Welcome Linda, my newest follower through Networked Blogs. Also, welcome to a new e-mail follower, xraytechrocks (love that name). I’m so happy you’ve join us and just want to let you know you are now entered in my card bundle contest when my e-mail followers reaches 100. My Networked Blogs and Bloglovin’ followers are also included in the drawing as well. Just my way of saying thank you to the folks who have favored me with their loyalty.
Hello everyone! Thank you for joining me for the first in my watercolor series. There are so many water coloring techniques and more are being introduced every day, so this series is just the tip of the iceberg! Here’s the first card I shared in our July Technique Blog Hop using the watercolor lifting technique.
Water Color Lifting
To create the background on this card, I followed a Jennifer McGuire video on watercolor lifting, my go-to blog for all sorts of crafty goodness. I use Strathmore Cold Press 140 lb watercolor paper for projects. As an aside, I use a lighter weight 90 lb watercolor paper when working with digital images as my printer has a hard time feeding the heavier paper. I cut the sheets larger than the finished size I’ll need as I tape it on all four sides with Scotch Painters Masking Tape to a thin cutting board to keep it from warping when wet and trim it down to the proper size after it has dried
As instructed in the video, I colored the entire background using Kuretaki Gansai Tambi Watercolor Set with three shades of green. Being the impatient sort, I used my heat gun to dry the panel thoroughly. I prepped the panel using the EK Tools Powder Tool, stamped an overall leaf pattern from the Secret Garden stamp set (now retired) with VersaMark Ink and embossed using Stampin’ Up’s Clear Embossing Powder. When I was finished, I was unhappy with the amount of open space, so I embossed once again using a Stamps by Judith & Heather stick stamp, Dots. This was just the right thing to fill in those voids. I should mention I also water colored on a scrap of watercolor paper and embossed the leaf stamp several time which I die cut later using the Secret Garden Framelits (also retired).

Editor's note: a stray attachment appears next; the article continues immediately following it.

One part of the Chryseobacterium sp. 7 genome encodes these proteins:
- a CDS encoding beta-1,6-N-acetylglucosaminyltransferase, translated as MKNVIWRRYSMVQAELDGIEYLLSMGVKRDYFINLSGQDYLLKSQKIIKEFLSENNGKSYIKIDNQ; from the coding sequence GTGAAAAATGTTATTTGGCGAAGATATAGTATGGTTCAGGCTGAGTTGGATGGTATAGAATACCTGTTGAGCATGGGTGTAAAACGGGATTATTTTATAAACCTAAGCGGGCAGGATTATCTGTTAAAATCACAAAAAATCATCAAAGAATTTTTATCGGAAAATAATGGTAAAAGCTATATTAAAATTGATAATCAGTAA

With the panel still attached to the cutting board, I spritzed it several times with water and wiped the piece with Kirkland Handy Wipes (any brand will work, of course, this is just my preference), removing some of the color on all un-embossed areas. You’re left with a very pretty, soft background.
Next, I stamped the rose from the Rose Wonder Stamp Set on the same watercolor paper with VersaMark and Stampin’ Up’s White Embossing Powder. I water colored using Gansai Tambi again with three colors in the yellow/orange family. After it dried, I went back and added more orange and see I put too much in some spots and not enough in others. I mentioned in my blog hop post, this was a difficult technique for me to embrace as you never know what the final outcome will be. I fussy cut around the rose, removing the bits of leaves I didn’t want to include.
I found Bazzill card stock which matched the rose perfectly, so I attached the panel to that with double-sided tape. I don’t feel SNAIL adhesive is strong enough to hold that watercolor paper which may have warped despite efforts to keep it as flat as possible. I attached the rose with Dimensionals from Stampin’ Up. I have used many different kinds of pop dots and always come back to these as I think they’re the best available. I also attached the leaves with Dimensionals, tucking them under the rose in a placement pleasing to the eye. One final touch was to spritz the top with Tsukineko Sheer Shimmer Spritz about six times from a distance of about two feet for an overall shimmer. Here’s a final close-up of that:
I didn’t add a greeting or sentiment to this card as I wasn’t sure how I was going to use it. I did discover National Friendship Day is August 7th and, since the yellow rose is the symbol of friendship, it seems like it was meant to be used for that.
I didn’t include pictures of the actual process as I provided the link to Jennifer McGuire’s video. If a picture is worth a thousand words, a video is worth ten thousand; especially hers. I’ll see you next week with the second in the watercolor series.